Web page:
Balance and The Utility of Absolutes: Part I

by xparavox

I have pondered the utility of absolutes, i.e., good/bad; right/wrong; true/false. In a sort of visual description these absolutes reflect polar opposites. It seems that the adoption of either results in imbalance. Would you care to address this observation?

The above was a question posed to me, and not one easy to answer in a straightforward manner. Let me go for it anyway. I just hope readers don’t abandon me to blather alone in the mental wilderness of my own meandering complications. As challenging as that is, in other words, I am making a note to keep it simple.

I imagine this is one of those questions one expects to hear in a circle of stuffy old men stroking long white beards as they recline amidst the marble columns of Plato’s Academy. Just imagine that for a moment. The hurumphing of old farts dominates the scene- a figure of speech by the way. It is not conducive to the current discourse to expend mental energy imagining an aging puff of gas thoughtfully say: “hurumph!”.

Suffice it to say that the revered lovers of wisdom in our imagined circle of accomplished argumentation are certain they have all the bases covered. They will possess their certainty with a straight face even as they quote Socrates- their reluctant idol- in proclaiming “the only certainty is that we know nothing”.

A few of the more insightful in their midst must surely comprehend the paradox: sharp intellects contrasting soft rears endlessly shifting on hard marble recliners for the ever-elusive comfort zone. If they are especially mindful, our wise men might notice the seed of revelation concealed in the conundrum of discomfort that a well-placed pillow could appease with ease.

Still with me? Let’s blow the exaggerated caricature of that imaginary Academy. Let’s put our mind’s eye to better use and find ourselves relaxing on a nice sandy beach. We are reclining comfortably with our favorite drink, sitting back to listen to the soothing sound of the tropical surf for a spell. Not a care in the world.

Those wizened philosophers of yesteryear made it a point to recline in comfort when pondering the mysteries of nebulous mentation. That soft and supple pillow under the rump was an absolute necessity for the demands of higher discourse. It virtually- no pun intended- guaranteed the finely honed blade-like intellect these philosophers brandished with the expert grace of hardened veterans of legendary battles.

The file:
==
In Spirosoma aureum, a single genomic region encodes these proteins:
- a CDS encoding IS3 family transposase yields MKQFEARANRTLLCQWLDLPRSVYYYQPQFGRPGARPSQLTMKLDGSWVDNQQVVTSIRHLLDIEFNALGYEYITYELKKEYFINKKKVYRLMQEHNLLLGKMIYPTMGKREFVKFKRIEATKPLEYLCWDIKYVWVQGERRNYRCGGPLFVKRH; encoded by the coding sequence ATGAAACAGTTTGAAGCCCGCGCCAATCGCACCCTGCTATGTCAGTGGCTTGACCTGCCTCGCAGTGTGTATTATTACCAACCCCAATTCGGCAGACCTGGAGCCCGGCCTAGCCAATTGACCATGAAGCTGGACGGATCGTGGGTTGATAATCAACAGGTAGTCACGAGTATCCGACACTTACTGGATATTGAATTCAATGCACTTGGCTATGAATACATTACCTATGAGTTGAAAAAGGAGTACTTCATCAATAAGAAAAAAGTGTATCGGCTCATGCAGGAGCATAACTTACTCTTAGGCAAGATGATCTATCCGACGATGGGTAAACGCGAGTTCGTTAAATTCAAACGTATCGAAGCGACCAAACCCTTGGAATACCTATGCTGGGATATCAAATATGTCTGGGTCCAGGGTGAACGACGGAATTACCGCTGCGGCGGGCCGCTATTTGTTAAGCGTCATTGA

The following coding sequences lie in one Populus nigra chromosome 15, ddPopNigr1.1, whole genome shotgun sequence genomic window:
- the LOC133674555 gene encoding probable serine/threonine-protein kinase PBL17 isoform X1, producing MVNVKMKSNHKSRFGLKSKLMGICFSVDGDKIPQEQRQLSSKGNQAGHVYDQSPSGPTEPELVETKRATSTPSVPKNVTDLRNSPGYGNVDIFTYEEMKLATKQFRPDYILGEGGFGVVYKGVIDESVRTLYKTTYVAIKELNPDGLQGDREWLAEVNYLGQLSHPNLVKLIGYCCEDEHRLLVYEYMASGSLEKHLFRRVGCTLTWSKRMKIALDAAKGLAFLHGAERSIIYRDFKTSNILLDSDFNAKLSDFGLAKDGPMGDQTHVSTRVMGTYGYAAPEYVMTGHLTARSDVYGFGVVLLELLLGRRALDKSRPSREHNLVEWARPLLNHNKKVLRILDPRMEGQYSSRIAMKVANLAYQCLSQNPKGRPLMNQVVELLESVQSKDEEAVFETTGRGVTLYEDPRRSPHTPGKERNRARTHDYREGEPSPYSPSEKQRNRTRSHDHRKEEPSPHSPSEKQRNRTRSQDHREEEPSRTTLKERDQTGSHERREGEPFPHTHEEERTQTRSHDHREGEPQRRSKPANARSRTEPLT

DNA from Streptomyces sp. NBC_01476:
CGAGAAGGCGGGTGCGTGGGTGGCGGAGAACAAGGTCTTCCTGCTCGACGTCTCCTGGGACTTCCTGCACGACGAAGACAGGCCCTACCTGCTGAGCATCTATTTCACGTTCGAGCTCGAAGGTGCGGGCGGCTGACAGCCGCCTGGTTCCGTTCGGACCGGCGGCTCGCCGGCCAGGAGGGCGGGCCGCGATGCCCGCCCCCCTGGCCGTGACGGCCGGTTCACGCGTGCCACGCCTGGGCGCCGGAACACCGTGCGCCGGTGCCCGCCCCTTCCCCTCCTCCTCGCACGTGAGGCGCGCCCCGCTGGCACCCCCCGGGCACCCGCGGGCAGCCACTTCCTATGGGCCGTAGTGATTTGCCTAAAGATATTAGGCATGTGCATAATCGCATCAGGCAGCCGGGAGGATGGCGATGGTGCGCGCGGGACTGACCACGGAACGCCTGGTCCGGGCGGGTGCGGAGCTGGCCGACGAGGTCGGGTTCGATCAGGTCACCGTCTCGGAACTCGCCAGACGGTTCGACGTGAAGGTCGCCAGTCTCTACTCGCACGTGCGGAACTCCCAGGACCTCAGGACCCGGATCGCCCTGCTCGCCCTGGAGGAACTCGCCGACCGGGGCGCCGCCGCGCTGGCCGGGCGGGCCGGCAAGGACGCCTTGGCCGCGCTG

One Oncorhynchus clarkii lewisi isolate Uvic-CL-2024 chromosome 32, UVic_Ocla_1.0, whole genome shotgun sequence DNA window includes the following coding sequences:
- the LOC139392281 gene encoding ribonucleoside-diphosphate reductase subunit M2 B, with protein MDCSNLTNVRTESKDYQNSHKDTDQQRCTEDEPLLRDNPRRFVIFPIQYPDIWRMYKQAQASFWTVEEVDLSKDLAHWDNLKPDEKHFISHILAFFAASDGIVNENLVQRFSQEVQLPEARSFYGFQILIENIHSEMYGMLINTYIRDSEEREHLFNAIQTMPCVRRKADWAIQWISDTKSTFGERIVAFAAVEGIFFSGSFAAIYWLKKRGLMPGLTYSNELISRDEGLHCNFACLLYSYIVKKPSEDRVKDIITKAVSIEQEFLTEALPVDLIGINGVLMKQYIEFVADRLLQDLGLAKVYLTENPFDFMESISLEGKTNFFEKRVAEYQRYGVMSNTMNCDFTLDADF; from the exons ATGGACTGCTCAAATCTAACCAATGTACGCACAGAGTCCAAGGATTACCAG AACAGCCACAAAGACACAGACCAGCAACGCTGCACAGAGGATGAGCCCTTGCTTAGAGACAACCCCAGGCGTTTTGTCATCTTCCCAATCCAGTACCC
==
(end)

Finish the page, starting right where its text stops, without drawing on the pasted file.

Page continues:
Facing questions like this can create a cold and brittle mood when the acuity of the intellect is emphasized more than what makes relaxing and comfortable sense. I want to point out, however, that where the body is comfortable and relaxed, ideas can balance on the razor’s edge of a vibrant mind. This is balance, and it is not a given.

Sustaining a sharp intellect without rest is stressful and can cause fatigue and burnout. Sustaining perpetual relaxation, on the other hand, can dull both mind and body leaving the spirit flaccid and the heart as slothful as the physical frame.

Balance is, therefore, a treasure that is not just cultivated between opposing absolutes. It is a valued state earned by the act of confronting forces engaged in a struggle with us. In this case our balance lies in the integration of a relaxed body with a sharp mind. Part of the value of this state lies in the high stakes of the struggles we face with it. If we submit to the will of what opposes us the core of our experience of self and world is thrust into a corner of conception, backed into it to be bound by the programmed conclusions resulting from our alleged “defeat”.

In other words, we can become victims of possession by various forms of the meme: “unless I am a winner, I am a loser”. One version is the variant: “unless I am right, I am wrong”. We may think our struggle is with something tangible, like a force of nature or a human oppressor, but we are physically relaxed in the world of ideas. Therein what is challenged is our sense of self and what is meaningful to it.

In that sense balance means throwing out the either/or and choosing to learn from the engagement. Experience is the coin of purchase in this process, and balance involves its best investment. In my book that is worth pondering.

The metaphor that led to all this pontificating, however, is two-fold. Balance comes from understanding both aspects of it. The second aspect contrasts the image of the sharp-minded philosopher with flaccid body with the reverse arrangement. This time, we can imagine finding ourselves among a group of athletes climbing a mountain, struggling against the elements to gain the victory of standing at a pinnacle of nature’s majesty.

As we climb, we realize that the warrior stance of a mental blade-wielder is the last thing we need.  Instead, circumstance asks that the mind relax, and its intellectual blade stand aside for a deeper visceral intuition to enter to scene.

In doing so the mind may find itself “in the zone” where the body is one with the nature it seeks to pit against its own limitations. This mind-zone is zen-like in its mystery and paradoxical luminous silence. It is also part of the appeal of extreme physical struggles that to the average plodder seem more like examples of human lunacy than achievements.

Make no mistake, the mind is not dull. It is not dead, nor is it vacuous. It is infinitely deep, yawning into its own mystery of pre-conceptual calm. It is the ocean without waves to distract from sensing its true depths. And when the body is challenged, and forced to plumb its own potentials of resourcefulness, the mind steps back and falls over the precipice of residual assumption into the fathomless expanse of its own nature. Paradoxically, when that happens, the body becomes stronger and more capable. This is balance as well.

Part II

Part III